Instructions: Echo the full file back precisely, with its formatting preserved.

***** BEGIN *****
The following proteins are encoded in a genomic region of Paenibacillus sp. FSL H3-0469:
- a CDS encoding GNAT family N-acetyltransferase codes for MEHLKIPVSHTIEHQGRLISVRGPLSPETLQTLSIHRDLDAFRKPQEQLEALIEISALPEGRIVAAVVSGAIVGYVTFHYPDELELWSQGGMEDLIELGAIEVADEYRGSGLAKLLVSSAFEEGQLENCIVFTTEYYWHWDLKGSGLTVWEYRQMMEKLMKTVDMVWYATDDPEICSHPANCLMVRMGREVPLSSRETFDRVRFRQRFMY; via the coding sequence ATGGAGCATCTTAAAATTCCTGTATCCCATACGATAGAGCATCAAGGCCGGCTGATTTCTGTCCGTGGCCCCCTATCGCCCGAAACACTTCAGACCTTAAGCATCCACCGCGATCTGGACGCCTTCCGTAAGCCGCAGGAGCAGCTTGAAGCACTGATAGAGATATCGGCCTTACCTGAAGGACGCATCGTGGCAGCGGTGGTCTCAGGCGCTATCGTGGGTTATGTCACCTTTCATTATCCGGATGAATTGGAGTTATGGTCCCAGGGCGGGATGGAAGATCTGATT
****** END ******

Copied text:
The following proteins are encoded in a genomic region of Paenibacillus sp. FSL H3-0469:
- a CDS encoding GNAT family N-acetyltransferase codes for MEHLKIPVSHTIEHQGRLISVRGPLSPETLQTLSIHRDLDAFRKPQEQLEALIEISALPEGRIVAAVVSGAIVGYVTFHYPDELELWSQGGMEDLIELGAIEVADEYRGSGLAKLLVSSAFEEGQLENCIVFTTEYYWHWDLKGSGLTVWEYRQMMEKLMKTVDMVWYATDDPEICSHPANCLMVRMGREVPLSSRETFDRVRFRQRFMY; via the coding sequence ATGGAGCATCTTAAAATTCCTGTATCCCATACGATAGAGCATCAAGGCCGGCTGATTTCTGTCCGTGGCCCCCTATCGCCCGAAACACTTCAGACCTTAAGCATCCACCGCGATCTGGACGCCTTCCGTAAGCCGCAGGAGCAGCTTGAAGCACTGATAGAGATATCGGCCTTACCTGAAGGACGCATCGTGGCAGCGGTGGTCTCAGGCGCTATCGTGGGTTATGTCACCTTTCATTATCCGGATGAATTGGAGTTATGGTCCCAGGGCGGGATGGAAGATCTGATT